Finances in Divorce: Liabilities
The other side of your finances in divorce is liabilities. Liabilities are the mortgages, home equity lines of credit, credit card debt, business loans, and any personally secured debt. Sometimes people will borrow money from family members in order to pay for expenses. That is particularly true in divorcing situations where people are separated and there isn’t enough money to go around, so you borrow money as an interim plan while you figure out what you’re going to do about paying the bills in the meantime.
Then the couple has to think about dividing up the cash and investments, the marital residence, any other real estates, as well as incentive compensation or other more complicated kinds of assets that aren’t as straightforward as cash and investments. Retirement should also be a consideration because we often look at retirement assets differently than we do non-retirement investments, brokerage accounts or real estate because retirement assets are pre tax.
Accordingly, a dollar in your 401(k) is not worth a dollar in your checking account. We usually look at it in terms of two buckets, the retirement assets separate from the non-retirement assets rather than just throwing a bottom line under everything there and seeing the total value of all the assets. Once you have a strong grasp on what assets and liabilities you have within the marital estate, you and your lawyers have to determine an equitable distribution of the estate between you and your spouse. New York is an equitable distribution state, as are the majority of states, but there is a strong minority of states that are community property states that have different laws around how your estate will be split.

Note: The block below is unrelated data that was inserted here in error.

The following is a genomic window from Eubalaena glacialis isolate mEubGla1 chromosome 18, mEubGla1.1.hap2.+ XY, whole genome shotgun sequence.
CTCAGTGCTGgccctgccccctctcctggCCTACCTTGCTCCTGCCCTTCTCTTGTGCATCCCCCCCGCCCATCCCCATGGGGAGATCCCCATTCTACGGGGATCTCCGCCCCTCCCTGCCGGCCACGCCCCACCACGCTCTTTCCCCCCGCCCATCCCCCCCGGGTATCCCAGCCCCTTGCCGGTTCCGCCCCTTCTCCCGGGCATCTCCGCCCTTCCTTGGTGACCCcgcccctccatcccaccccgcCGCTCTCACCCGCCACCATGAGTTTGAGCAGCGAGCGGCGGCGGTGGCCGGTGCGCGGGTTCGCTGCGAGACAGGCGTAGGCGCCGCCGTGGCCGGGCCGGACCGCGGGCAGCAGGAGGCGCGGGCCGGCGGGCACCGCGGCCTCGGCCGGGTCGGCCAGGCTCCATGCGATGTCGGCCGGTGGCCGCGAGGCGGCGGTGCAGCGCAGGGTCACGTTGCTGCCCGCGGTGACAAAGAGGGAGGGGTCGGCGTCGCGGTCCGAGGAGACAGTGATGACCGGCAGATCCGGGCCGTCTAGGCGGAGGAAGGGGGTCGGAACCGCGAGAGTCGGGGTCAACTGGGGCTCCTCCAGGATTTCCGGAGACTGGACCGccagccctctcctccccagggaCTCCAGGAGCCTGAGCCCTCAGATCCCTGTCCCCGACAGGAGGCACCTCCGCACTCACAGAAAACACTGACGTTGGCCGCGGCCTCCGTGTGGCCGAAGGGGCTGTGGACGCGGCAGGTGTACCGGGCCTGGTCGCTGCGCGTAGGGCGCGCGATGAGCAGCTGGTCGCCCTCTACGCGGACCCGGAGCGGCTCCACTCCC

If you are in court in New York, the court makes an equitable distribution of your assets. This means that they take a look at 20 factors that are relevant to your situation, having to do with the length of the marriage and the efforts of the non-titled spouse to help the titled spouse accumulate the assets whether or not they’re direct or indirect. It can sound very legalese, but ultimately it’s really a decision as to what’s there given the circumstances. Ultimately, the assets and liabilities are divided with a principle of fairness in mind to achieve the most equitable distribution possible between the two parties.